(1) In determining which sentence to impose on a child, the Court must, as far as practicable, have regard to —

a) the need to strengthen and preserve the relationship between the child and the child's family; and

b) the desirability of allowing the child to live at home; and

c) the desirability of allowing the education, training or employment of the child to continue without interruption or disturbance; and

d) the need to minimise the stigma to the child resulting from a court determination; and

e) the suitability of the sentence to the child; and

f) if appropriate, the need to ensure that the child is aware that he or she must bear a responsibility for any action by him or her against the law; and

g) if appropriate, the need to protect the community, or any person, from the violent or other wrongful acts of the child.
In our view, the language of s 362(1), and the nature of the matters to which regard must be had, are such as to preclude any consideration of general deterrence. Our reasons are as follows.

We start with the opening words of the subsection. Not only is the language imperative (‘the Court must’) but the words 'as far as practicable' operate, in context, as words of emphasis. Since the word 'practicable' means 'feasible' or 'able to be done or accomplished', the phrase 'as far as practicable' means as far as it is possible to go. Hence the sentencing court must have regard to each of the specified matters to the maximum extent possible. And the statutory obligation to 'have regard to' a specific matter requires the Court to give the matter weight 'as a fundamental element in the decision-making process'. Moreover, as explained below, the specified matters are not matters of fact but statements of policy. They identify the policy objectives which must – to the maximum extent possible – govern the sentencing of young offenders.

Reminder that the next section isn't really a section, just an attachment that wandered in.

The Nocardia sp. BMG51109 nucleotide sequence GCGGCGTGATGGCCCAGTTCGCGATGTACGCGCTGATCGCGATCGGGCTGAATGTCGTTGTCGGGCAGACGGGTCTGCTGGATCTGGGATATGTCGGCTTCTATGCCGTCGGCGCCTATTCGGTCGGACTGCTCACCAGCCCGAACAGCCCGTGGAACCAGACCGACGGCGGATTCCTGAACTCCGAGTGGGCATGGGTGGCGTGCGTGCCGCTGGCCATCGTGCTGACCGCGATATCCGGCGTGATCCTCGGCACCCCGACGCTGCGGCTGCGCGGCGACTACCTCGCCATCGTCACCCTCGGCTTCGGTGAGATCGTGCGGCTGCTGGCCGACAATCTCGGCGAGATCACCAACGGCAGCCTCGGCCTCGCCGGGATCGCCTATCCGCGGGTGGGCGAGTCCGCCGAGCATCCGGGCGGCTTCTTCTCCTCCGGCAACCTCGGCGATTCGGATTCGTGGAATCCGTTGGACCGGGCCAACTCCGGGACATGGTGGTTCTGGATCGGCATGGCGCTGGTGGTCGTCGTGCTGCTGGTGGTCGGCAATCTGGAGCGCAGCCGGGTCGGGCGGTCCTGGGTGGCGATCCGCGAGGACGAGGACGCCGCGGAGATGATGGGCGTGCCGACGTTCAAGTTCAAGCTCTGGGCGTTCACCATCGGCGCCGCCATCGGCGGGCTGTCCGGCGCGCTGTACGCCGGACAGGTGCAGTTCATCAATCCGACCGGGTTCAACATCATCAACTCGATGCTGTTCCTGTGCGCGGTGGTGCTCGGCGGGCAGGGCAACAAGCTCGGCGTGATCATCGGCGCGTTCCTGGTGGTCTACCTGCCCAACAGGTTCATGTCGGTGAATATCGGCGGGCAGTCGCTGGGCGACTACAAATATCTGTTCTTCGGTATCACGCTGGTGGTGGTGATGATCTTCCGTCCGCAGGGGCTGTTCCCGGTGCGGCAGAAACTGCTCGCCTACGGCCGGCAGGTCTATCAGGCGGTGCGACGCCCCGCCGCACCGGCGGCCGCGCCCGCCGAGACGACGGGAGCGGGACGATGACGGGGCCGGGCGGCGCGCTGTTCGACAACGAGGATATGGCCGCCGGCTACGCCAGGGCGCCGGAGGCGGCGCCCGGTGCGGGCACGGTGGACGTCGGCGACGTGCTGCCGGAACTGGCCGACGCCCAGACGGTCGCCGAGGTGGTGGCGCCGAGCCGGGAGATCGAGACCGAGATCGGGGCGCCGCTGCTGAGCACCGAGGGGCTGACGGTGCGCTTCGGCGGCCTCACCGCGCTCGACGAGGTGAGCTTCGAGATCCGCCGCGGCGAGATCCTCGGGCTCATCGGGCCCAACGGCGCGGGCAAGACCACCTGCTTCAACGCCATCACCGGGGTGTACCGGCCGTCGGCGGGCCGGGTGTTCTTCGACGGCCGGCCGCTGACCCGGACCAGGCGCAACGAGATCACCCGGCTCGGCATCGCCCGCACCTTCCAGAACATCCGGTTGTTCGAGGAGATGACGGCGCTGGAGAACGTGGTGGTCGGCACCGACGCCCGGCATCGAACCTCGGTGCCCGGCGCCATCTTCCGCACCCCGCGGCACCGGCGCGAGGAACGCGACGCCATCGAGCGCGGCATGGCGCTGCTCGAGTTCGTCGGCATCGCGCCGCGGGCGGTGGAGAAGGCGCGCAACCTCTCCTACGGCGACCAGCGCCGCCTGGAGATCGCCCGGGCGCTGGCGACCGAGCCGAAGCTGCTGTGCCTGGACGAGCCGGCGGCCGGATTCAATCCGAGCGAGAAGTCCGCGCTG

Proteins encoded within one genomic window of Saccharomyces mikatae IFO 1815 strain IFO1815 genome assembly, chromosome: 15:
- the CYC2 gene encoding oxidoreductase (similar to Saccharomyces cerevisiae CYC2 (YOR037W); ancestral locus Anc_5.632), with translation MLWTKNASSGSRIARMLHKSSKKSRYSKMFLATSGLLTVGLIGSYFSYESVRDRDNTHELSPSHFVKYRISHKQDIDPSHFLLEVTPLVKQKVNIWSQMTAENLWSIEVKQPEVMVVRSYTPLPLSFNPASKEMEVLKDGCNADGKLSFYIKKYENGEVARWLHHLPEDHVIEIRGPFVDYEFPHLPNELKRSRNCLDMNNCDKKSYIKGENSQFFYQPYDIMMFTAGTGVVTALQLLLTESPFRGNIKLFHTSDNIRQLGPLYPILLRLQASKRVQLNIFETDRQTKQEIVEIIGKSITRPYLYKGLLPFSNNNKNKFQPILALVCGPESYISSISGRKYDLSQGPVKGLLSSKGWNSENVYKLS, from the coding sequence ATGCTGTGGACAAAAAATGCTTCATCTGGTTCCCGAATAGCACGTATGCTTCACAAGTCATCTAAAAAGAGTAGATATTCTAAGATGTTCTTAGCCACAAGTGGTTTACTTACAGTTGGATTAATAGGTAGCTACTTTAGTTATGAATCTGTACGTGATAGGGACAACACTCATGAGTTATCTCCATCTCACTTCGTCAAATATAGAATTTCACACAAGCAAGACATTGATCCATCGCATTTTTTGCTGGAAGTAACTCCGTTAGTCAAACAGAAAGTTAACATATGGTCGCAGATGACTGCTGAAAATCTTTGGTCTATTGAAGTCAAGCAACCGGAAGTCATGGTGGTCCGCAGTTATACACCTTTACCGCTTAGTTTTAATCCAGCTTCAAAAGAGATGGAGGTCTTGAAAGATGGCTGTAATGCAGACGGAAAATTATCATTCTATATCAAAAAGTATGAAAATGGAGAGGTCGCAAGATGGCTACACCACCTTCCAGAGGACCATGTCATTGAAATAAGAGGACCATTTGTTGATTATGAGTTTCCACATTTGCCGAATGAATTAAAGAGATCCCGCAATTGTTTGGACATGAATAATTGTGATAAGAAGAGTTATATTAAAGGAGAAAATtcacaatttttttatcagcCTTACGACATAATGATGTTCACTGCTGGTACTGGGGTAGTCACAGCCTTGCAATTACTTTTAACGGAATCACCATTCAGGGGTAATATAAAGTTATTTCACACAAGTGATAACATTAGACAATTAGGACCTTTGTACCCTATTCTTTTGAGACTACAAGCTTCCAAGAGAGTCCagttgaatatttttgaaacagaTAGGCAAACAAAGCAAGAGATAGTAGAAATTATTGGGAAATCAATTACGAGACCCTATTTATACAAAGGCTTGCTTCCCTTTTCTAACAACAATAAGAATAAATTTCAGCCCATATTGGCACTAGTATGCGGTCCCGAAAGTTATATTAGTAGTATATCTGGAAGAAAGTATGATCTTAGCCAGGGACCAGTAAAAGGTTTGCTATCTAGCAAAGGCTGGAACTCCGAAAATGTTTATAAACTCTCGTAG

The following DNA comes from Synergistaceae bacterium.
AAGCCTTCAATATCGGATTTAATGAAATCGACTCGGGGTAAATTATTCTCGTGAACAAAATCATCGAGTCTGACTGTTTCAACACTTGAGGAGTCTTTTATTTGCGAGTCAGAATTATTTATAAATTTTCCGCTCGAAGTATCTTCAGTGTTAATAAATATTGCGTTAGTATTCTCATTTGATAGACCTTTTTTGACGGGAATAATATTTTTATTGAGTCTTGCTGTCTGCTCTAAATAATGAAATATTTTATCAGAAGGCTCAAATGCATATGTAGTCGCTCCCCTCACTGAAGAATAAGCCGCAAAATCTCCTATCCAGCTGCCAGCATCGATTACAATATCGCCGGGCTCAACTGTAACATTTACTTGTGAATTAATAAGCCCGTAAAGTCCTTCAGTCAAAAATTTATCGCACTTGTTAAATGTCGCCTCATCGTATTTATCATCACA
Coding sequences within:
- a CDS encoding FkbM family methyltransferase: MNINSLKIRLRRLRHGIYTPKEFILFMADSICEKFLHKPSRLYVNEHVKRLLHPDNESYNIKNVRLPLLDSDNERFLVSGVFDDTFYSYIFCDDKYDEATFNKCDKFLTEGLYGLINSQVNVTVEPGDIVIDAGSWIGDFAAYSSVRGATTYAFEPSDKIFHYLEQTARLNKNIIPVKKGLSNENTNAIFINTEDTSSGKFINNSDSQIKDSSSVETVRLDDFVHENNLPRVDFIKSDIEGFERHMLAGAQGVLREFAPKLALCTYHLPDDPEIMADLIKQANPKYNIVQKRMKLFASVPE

Secondly, the matters to which regard must be had are – without exception – directed at a consideration of the effect of the proposed sentence on the child. This is true even of para (g) which, although expressly referring to the need to protect the community, directs attention to what will deter, or prevent, the particular child from engaging in ‘violent or other wrongful acts’.

The language of para (g) is particularly significant. Plainly enough, this paragraph is concerned with the protection of the community through specific deterrence, that is, deterrence of the particular child offender. General deterrence has traditionally been regarded as an important sentencing consideration at common law precisely because it, too, is conducive to community protection. The deliberate use of language in para (g) which deals only with specific deterrence, and which says nothing about the need to deter others from committing ‘violent or other wrongful acts’, is a clear indication of legislative intention, in our view. As will appear, the same conclusion was reached by the Full Court of the Supreme Court of South Australia, in construing almost identical legislation.

Thirdly, what s 362(1) obliges the sentencing court to do 'as far as practicable' is to impose a sentence which fits the young offender as much as – or perhaps even more than – it fits the crime. Thus the Court must, as far as practicable, impose a sentence which is suitable to the child (para (e)) and must, as far as practicable, impose a sentence which will achieve the following policy objectives:
• strengthen and preserve the child’s relationship with his/her family;
• allow him/her to live at home;
• allow him/her to continue with education, training or employment; and
• result in the minimum stigma to the child.
General deterrence as a sentencing consideration is entirely foreign to a scheme of this character. For, unlike all other sentencing considerations, general deterrence is unconnected with the particular offender. Rather, the principle of general deterrence treats the offender as a means to an end, as an instrument for effecting a broader community interest. The Court must ask itself what sentence should be imposed on the offender in order to deter other persons who might be minded to engage in similar offending.